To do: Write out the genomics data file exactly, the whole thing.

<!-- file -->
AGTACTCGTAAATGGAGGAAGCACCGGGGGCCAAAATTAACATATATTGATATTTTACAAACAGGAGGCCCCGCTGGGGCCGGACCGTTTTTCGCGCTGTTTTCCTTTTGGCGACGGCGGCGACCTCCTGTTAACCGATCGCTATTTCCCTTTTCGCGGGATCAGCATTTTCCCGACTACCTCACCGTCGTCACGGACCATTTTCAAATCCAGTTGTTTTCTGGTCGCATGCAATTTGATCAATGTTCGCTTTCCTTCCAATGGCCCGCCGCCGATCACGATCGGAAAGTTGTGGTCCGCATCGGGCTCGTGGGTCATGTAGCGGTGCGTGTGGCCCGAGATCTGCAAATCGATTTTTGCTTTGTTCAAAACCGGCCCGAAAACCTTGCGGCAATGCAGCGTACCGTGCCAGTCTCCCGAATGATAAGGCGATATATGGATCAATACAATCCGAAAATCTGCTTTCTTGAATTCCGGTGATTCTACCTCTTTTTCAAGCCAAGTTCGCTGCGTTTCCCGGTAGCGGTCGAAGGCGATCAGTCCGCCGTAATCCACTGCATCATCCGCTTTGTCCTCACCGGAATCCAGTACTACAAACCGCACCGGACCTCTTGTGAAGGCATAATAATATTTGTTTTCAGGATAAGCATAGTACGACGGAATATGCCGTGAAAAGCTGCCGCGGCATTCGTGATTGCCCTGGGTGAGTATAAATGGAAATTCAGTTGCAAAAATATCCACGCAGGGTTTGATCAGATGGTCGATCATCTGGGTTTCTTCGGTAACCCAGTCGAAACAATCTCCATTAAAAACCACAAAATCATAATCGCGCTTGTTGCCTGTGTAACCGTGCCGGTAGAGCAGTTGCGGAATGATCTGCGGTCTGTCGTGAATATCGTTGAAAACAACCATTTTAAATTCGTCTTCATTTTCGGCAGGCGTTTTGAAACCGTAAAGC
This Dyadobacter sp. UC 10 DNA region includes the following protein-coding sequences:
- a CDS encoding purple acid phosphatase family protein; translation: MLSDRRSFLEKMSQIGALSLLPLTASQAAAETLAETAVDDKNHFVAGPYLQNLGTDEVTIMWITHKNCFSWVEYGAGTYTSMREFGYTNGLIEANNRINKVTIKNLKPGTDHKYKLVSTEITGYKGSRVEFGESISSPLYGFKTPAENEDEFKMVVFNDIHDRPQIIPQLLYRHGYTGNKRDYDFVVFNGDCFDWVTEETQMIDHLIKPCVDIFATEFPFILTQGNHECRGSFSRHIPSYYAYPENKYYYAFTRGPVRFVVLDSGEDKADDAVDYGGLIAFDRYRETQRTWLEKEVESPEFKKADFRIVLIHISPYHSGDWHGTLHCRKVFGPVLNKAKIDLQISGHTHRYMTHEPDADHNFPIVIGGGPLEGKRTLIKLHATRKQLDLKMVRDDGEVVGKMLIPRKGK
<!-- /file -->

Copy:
AGTACTCGTAAATGGAGGAAGCACCGGGGGCCAAAATTAACATATATTGATATTTTACAAACAGGAGGCCCCGCTGGGGCCGGACCGTTTTTCGCGCTGTTTTCCTTTTGGCGACGGCGGCGACCTCCTGTTAACCGATCGCTATTTCCCTTTTCGCGGGATCAGCATTTTCCCGACTACCTCACCGTCGTCACGGACCATTTTCAAATCCAGTTGTTTTCTGGTCGCATGCAATTTGATCAATGTTCGCTTTCCTTCCAATGGCCCGCCGCCGATCACGATCGGAAAGTTGTGGTCCGCATCGGGCTCGTGGGTCATGTAGCGGTGCGTGTGGCCCGAGATCTGCAAATCGATTTTTGCTTTGTTCAAAACCGGCCCGAAAACCTTGCGGCAATGCAGCGTACCGTGCCAGTCTCCCGAATGATAAGGCGATATATGGATCAATACAATCCGAAAATCTGCTTTCTTGAATTCCGGTGATTCTACCTCTTTTTCAAGCCAAGTTCGCTGCGTTTCCCGGTAGCGGTCGAAGGCGATCAGTCCGCCGTAATCCACTGCATCATCCGCTTTGTCCTCACCGGAATCCAGTACTACAAACCGCACCGGACCTCTTGTGAAGGCATAATAATATTTGTTTTCAGGATAAGCATAGTACGACGGAATATGCCGTGAAAAGCTGCCGCGGCATTCGTGATTGCCCTGGGTGAGTATAAATGGAAATTCAGTTGCAAAAATATCCACGCAGGGTTTGATCAGATGGTCGATCATCTGGGTTTCTTCGGTAACCCAGTCGAAACAATCTCCATTAAAAACCACAAAATCATAATCGCGCTTGTTGCCTGTGTAACCGTGCCGGTAGAGCAGTTGCGGAATGATCTGCGGTCTGTCGTGAATATCGTTGAAAACAACCATTTTAAATTCGTCTTCATTTTCGGCAGGCGTTTTGAAACCGTAAAGC
This Dyadobacter sp. UC 10 DNA region includes the following protein-coding sequences:
- a CDS encoding purple acid phosphatase family protein; translation: MLSDRRSFLEKMSQIGALSLLPLTASQAAAETLAETAVDDKNHFVAGPYLQNLGTDEVTIMWITHKNCFSWVEYGAGTYTSMREFGYTNGLIEANNRINKVTIKNLKPGTDHKYKLVSTEITGYKGSRVEFGESISSPLYGFKTPAENEDEFKMVVFNDIHDRPQIIPQLLYRHGYTGNKRDYDFVVFNGDCFDWVTEETQMIDHLIKPCVDIFATEFPFILTQGNHECRGSFSRHIPSYYAYPENKYYYAFTRGPVRFVVLDSGEDKADDAVDYGGLIAFDRYRETQRTWLEKEVESPEFKKADFRIVLIHISPYHSGDWHGTLHCRKVFGPVLNKAKIDLQISGHTHRYMTHEPDADHNFPIVIGGGPLEGKRTLIKLHATRKQLDLKMVRDDGEVVGKMLIPRKGK